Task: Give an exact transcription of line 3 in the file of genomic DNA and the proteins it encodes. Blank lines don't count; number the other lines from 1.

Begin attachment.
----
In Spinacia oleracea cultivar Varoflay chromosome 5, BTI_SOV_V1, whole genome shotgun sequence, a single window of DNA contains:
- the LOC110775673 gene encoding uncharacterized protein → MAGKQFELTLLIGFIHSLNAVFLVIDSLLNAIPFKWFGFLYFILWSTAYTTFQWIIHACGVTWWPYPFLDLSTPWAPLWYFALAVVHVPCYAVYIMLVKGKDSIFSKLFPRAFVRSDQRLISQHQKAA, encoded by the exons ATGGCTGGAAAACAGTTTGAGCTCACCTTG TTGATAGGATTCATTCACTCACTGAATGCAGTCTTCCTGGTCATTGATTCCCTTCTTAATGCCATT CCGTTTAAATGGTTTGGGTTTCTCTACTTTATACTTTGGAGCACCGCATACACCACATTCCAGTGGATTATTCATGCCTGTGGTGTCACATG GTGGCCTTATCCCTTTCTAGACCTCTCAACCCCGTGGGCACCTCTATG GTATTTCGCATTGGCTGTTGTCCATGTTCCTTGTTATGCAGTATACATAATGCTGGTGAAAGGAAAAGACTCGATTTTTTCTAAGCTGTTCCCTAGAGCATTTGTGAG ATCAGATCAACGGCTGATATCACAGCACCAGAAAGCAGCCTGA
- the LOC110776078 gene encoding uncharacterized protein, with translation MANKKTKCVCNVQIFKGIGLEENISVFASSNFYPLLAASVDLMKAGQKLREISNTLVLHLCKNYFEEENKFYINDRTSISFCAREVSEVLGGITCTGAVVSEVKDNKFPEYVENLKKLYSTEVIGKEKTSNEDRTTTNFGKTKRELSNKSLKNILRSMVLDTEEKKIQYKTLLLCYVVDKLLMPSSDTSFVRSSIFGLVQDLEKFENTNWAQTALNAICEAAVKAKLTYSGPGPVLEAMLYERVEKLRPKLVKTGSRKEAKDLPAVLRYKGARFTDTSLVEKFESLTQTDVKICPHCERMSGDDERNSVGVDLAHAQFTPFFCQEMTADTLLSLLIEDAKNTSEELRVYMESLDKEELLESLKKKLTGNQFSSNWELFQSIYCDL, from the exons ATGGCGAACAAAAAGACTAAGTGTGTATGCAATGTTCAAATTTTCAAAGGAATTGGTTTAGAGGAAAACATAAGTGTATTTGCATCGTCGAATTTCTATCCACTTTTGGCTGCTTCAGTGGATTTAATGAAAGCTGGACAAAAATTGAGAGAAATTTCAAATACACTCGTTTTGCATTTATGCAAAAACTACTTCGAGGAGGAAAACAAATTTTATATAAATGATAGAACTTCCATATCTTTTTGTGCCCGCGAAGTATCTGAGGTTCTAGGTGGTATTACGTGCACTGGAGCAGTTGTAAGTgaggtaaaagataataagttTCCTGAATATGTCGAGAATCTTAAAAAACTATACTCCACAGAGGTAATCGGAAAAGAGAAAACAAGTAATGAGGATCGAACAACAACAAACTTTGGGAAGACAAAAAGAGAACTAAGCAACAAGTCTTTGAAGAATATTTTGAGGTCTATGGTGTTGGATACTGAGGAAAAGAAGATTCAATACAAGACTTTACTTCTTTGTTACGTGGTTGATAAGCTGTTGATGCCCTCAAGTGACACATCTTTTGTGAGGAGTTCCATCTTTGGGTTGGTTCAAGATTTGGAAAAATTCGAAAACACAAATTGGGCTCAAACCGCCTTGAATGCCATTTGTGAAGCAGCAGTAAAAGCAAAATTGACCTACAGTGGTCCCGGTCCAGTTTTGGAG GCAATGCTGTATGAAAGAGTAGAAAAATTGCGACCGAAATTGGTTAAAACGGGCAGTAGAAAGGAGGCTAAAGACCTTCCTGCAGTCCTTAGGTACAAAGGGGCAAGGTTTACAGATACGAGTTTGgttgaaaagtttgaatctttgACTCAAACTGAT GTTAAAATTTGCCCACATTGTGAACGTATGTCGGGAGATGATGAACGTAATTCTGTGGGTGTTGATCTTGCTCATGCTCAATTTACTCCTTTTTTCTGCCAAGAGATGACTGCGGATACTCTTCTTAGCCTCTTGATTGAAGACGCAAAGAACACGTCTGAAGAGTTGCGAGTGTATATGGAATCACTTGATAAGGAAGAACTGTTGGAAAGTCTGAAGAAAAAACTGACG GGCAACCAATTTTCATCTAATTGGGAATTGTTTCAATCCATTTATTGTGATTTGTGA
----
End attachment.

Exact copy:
- the LOC110776078 gene encoding uncharacterized protein, with translation MANKKTKCVCNVQIFKGIGLEENISVFASSNFYPLLAASVDLMKAGQKLREISNTLVLHLCKNYFEEENKFYINDRTSISFCAREVSEVLGGITCTGAVVSEVKDNKFPEYVENLKKLYSTEVIGKEKTSNEDRTTTNFGKTKRELSNKSLKNILRSMVLDTEEKKIQYKTLLLCYVVDKLLMPSSDTSFVRSSIFGLVQDLEKFENTNWAQTALNAICEAAVKAKLTYSGPGPVLEAMLYERVEKLRPKLVKTGSRKEAKDLPAVLRYKGARFTDTSLVEKFESLTQTDVKICPHCERMSGDDERNSVGVDLAHAQFTPFFCQEMTADTLLSLLIEDAKNTSEELRVYMESLDKEELLESLKKKLTGNQFSSNWELFQSIYCDL, from the exons ATGGCGAACAAAAAGACTAAGTGTGTATGCAATGTTCAAATTTTCAAAGGAATTGGTTTAGAGGAAAACATAAGTGTATTTGCATCGTCGAATTTCTATCCACTTTTGGCTGCTTCAGTGGATTTAATGAAAGCTGGACAAAAATTGAGAGAAATTTCAAATACACTCGTTTTGCATTTATGCAAAAACTACTTCGAGGAGGAAAACAAATTTTATATAAATGATAGAACTTCCATATCTTTTTGTGCCCGCGAAGTATCTGAGGTTCTAGGTGGTATTACGTGCACTGGAGCAGTTGTAAGTgaggtaaaagataataagttTCCTGAATATGTCGAGAATCTTAAAAAACTATACTCCACAGAGGTAATCGGAAAAGAGAAAACAAGTAATGAGGATCGAACAACAACAAACTTTGGGAAGACAAAAAGAGAACTAAGCAACAAGTCTTTGAAGAATATTTTGAGGTCTATGGTGTTGGATACTGAGGAAAAGAAGATTCAATACAAGACTTTACTTCTTTGTTACGTGGTTGATAAGCTGTTGATGCCCTCAAGTGACACATCTTTTGTGAGGAGTTCCATCTTTGGGTTGGTTCAAGATTTGGAAAAATTCGAAAACACAAATTGGGCTCAAACCGCCTTGAATGCCATTTGTGAAGCAGCAGTAAAAGCAAAATTGACCTACAGTGGTCCCGGTCCAGTTTTGGAG GCAATGCTGTATGAAAGAGTAGAAAAATTGCGACCGAAATTGGTTAAAACGGGCAGTAGAAAGGAGGCTAAAGACCTTCCTGCAGTCCTTAGGTACAAAGGGGCAAGGTTTACAGATACGAGTTTGgttgaaaagtttgaatctttgACTCAAACTGAT GTTAAAATTTGCCCACATTGTGAACGTATGTCGGGAGATGATGAACGTAATTCTGTGGGTGTTGATCTTGCTCATGCTCAATTTACTCCTTTTTTCTGCCAAGAGATGACTGCGGATACTCTTCTTAGCCTCTTGATTGAAGACGCAAAGAACACGTCTGAAGAGTTGCGAGTGTATATGGAATCACTTGATAAGGAAGAACTGTTGGAAAGTCTGAAGAAAAAACTGACG GGCAACCAATTTTCATCTAATTGGGAATTGTTTCAATCCATTTATTGTGATTTGTGA